Labeling Obesity a Disease Could Undermine Health, Shows Study


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Last summer the American Medical Association (AMA) voted to officially define obesity as a disease. The AMA's members hope that the reclassification will require medical professionals to more directly intervene with obese patients. The group's intentions were to encourage a greater focus on obesity and related health issues, but the label of disease has been a controversial one.

Today a new study has thrown new fuel into the debate, showing that labeling obesity a disease could actually have a negative effect on the health of obese people. The study, published in the journal Psychological Science, shows that the new label could undermine efforts to lose weight and promote the belief that weight is inevitable.

"Considering that obesity is a crucial public-health issue, a more nuanced understanding of the impact of an 'obesity is a disease' message has significant implications for patient-level and policy-level outcomes," said Crystal Hoyt, lead author of the study and a psychology researcher at the University of Richmond. "Experts have been debating the merits of, and problems with, the AMA policy - we wanted to contribute to the conversation by bringing data rather than speculation and by focusing on the psychological repercussions."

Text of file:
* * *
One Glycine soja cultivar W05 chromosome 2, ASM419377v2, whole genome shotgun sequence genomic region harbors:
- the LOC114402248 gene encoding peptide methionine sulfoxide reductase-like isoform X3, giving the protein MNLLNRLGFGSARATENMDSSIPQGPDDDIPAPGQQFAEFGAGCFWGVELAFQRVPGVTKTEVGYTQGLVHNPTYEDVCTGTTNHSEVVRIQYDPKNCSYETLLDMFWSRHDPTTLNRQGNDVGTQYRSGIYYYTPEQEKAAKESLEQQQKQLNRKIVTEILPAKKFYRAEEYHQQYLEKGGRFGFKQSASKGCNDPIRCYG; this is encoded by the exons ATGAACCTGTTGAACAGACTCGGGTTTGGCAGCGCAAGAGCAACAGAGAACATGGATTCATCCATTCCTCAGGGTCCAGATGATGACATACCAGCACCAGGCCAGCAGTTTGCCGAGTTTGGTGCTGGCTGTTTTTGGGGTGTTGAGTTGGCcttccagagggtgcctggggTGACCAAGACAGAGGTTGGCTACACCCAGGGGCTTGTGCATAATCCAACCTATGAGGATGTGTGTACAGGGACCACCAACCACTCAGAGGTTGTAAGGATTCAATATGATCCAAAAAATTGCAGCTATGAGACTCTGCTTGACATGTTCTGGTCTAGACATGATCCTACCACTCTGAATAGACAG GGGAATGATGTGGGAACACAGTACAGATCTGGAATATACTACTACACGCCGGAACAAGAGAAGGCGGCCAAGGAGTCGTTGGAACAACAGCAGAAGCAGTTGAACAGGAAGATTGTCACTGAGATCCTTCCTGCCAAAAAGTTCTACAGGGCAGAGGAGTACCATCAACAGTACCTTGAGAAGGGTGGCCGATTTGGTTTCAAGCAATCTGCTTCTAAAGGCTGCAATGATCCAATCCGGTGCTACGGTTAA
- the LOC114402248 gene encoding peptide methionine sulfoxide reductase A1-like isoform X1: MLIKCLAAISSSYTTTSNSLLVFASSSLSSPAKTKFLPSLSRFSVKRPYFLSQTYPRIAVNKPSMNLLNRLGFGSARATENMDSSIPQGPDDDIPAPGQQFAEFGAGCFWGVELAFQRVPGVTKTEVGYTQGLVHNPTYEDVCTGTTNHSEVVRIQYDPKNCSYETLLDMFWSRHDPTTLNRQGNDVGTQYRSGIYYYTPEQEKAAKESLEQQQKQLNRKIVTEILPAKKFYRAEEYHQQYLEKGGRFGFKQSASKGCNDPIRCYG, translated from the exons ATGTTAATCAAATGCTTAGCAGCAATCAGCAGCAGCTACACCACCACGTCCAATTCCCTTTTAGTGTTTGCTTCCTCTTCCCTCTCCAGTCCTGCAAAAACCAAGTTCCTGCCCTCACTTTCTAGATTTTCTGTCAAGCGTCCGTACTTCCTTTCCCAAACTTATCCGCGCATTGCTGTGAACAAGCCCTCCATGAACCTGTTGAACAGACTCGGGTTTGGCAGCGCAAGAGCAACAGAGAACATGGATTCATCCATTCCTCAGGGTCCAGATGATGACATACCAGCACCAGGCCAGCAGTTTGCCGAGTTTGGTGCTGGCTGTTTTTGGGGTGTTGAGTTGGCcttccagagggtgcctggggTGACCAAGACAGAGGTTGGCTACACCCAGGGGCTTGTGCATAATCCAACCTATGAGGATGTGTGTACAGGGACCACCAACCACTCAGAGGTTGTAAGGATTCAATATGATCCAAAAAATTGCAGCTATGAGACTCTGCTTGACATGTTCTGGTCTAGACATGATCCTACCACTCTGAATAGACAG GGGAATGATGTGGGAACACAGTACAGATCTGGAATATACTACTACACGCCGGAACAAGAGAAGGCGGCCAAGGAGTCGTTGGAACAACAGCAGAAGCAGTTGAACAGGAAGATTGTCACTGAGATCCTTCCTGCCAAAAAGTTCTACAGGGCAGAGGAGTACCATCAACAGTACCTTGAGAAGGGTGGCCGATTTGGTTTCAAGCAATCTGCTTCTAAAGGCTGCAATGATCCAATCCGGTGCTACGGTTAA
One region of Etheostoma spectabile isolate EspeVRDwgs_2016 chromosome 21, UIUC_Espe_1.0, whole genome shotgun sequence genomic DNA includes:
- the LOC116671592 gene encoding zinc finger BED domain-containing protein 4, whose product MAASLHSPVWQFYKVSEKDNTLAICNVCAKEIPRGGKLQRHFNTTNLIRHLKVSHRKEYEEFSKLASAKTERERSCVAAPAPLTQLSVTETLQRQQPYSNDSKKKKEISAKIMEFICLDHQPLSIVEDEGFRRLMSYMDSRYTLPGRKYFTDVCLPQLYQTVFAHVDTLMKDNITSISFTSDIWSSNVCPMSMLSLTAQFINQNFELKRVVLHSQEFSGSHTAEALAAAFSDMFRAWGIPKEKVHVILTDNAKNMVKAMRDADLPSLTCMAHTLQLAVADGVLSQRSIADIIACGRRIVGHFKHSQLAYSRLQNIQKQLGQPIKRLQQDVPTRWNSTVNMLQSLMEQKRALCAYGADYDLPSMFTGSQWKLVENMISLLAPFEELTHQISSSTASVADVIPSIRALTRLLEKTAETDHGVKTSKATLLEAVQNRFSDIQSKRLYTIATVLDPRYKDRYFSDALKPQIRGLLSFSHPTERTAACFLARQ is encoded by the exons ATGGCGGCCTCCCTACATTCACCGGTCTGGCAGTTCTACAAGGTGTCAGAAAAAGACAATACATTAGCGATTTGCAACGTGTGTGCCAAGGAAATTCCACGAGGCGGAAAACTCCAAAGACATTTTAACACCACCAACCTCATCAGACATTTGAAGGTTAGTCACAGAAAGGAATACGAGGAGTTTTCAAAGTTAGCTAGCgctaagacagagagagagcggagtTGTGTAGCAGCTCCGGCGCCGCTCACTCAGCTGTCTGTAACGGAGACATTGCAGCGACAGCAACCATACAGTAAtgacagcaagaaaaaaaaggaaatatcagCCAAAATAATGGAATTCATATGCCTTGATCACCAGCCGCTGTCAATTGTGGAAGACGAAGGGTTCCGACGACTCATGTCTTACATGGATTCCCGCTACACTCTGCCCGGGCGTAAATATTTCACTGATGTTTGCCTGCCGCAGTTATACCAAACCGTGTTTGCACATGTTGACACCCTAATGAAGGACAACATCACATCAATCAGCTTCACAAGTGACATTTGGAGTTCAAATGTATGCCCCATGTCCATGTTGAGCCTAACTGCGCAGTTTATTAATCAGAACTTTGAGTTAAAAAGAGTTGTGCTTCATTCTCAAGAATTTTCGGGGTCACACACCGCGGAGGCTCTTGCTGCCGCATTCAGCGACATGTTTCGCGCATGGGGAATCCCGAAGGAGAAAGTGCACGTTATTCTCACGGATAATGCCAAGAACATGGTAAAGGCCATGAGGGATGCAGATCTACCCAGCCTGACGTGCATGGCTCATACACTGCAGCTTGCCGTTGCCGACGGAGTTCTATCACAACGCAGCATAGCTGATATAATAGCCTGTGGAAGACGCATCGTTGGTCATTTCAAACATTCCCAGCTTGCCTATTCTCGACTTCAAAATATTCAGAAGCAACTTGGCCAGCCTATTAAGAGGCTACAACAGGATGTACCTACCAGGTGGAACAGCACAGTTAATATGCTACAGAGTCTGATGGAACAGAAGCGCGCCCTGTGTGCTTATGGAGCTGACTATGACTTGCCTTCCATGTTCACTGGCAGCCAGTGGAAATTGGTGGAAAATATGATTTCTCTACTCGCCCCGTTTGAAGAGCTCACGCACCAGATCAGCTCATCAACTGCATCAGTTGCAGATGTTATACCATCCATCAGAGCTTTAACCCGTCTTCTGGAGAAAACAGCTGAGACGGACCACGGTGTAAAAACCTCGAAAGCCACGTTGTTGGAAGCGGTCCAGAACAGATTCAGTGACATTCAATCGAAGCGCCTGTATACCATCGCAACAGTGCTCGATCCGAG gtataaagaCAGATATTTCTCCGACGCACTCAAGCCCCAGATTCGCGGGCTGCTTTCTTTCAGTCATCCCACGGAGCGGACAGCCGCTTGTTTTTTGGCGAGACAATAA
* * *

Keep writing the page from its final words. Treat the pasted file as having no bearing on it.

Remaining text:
The study surveyed over 700 people, logging their BMI to determine whether they were obese or not. Some participants were shown one of two articles, one describing obesity as a disease and the other giving general public health information about weight.

In surveys taken after the reading, Hoyt and her colleagues found that participants who read the article naming obesity as a disease had less concern for weight and dieting than those who read the general health article. Participants who read the obesity-as-disease article were also found to have higher body satisfaction, which is related to less-healthy food choices.

"Together, these findings suggest that the messages individuals hear about the nature of obesity have self-regulatory consequences," said Hoyt.